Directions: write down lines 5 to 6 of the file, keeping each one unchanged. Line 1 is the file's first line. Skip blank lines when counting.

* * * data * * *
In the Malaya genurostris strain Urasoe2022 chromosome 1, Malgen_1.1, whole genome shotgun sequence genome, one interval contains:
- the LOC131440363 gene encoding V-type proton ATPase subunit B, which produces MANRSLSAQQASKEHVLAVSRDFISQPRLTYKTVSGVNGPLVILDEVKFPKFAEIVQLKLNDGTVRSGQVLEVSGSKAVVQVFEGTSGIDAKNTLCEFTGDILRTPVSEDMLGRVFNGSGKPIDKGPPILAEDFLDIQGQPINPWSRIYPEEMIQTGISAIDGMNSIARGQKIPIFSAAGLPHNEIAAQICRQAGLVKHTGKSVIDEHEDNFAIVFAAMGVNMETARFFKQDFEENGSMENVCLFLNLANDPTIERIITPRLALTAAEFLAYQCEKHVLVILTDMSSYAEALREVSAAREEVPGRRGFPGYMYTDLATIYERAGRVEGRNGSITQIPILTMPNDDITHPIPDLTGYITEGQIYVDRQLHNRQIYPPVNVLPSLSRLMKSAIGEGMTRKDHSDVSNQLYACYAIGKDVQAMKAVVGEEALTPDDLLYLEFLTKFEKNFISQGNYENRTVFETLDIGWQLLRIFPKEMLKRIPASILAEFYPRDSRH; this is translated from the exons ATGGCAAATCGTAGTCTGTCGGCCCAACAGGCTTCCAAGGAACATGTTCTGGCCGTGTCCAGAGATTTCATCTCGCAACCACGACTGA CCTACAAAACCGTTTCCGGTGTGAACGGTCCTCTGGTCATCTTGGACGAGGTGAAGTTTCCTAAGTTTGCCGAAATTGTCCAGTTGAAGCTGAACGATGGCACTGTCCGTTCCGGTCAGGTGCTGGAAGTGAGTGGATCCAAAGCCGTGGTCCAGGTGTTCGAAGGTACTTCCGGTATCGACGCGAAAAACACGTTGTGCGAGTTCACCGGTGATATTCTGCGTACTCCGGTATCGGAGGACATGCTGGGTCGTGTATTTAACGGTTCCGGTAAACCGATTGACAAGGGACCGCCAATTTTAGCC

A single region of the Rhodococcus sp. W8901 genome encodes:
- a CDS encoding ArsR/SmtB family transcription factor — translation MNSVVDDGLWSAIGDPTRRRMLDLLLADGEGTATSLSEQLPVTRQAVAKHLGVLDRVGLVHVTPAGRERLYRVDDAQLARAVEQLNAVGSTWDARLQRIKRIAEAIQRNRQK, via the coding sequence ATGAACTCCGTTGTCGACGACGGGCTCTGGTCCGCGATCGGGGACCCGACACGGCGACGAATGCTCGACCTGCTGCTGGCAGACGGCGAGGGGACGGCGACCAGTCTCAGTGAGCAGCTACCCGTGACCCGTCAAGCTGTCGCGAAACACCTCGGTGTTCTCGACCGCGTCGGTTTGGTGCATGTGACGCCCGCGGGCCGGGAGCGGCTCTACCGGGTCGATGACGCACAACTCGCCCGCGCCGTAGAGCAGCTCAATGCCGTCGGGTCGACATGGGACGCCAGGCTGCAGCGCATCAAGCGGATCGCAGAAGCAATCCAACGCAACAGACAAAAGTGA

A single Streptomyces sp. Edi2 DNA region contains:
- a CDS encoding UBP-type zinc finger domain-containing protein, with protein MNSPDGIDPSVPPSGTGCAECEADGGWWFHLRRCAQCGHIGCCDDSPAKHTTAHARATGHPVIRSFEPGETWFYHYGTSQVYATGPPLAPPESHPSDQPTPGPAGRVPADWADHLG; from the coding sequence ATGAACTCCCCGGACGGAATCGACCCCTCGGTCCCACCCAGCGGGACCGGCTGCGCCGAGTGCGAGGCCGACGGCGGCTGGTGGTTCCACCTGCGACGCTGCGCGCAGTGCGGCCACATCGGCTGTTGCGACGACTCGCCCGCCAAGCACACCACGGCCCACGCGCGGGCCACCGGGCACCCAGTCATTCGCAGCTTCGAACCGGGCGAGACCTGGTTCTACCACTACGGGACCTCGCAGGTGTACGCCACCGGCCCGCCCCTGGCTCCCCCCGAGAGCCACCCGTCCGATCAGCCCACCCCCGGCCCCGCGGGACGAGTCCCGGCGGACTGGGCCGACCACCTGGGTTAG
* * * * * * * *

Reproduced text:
A single Streptomyces sp. Edi2 DNA region contains:
- a CDS encoding UBP-type zinc finger domain-containing protein, with protein MNSPDGIDPSVPPSGTGCAECEADGGWWFHLRRCAQCGHIGCCDDSPAKHTTAHARATGHPVIRSFEPGETWFYHYGTSQVYATGPPLAPPESHPSDQPTPGPAGRVPADWADHLG; from the coding sequence ATGAACTCCCCGGACGGAATCGACCCCTCGGTCCCACCCAGCGGGACCGGCTGCGCCGAGTGCGAGGCCGACGGCGGCTGGTGGTTCCACCTGCGACGCTGCGCGCAGTGCGGCCACATCGGCTGTTGCGACGACTCGCCCGCCAAGCACACCACGGCCCACGCGCGGGCCACCGGGCACCCAGTCATTCGCAGCTTCGAACCGGGCGAGACCTGGTTCTACCACTACGGGACCTCGCAGGTGTACGCCACCGGCCCGCCCCTGGCTCCCCCCGAGAGCCACCCGTCCGATCAGCCCACCCCCGGCCCCGCGGGACGAGTCCCGGCGGACTGGGCCGACCACCTGGGTTAG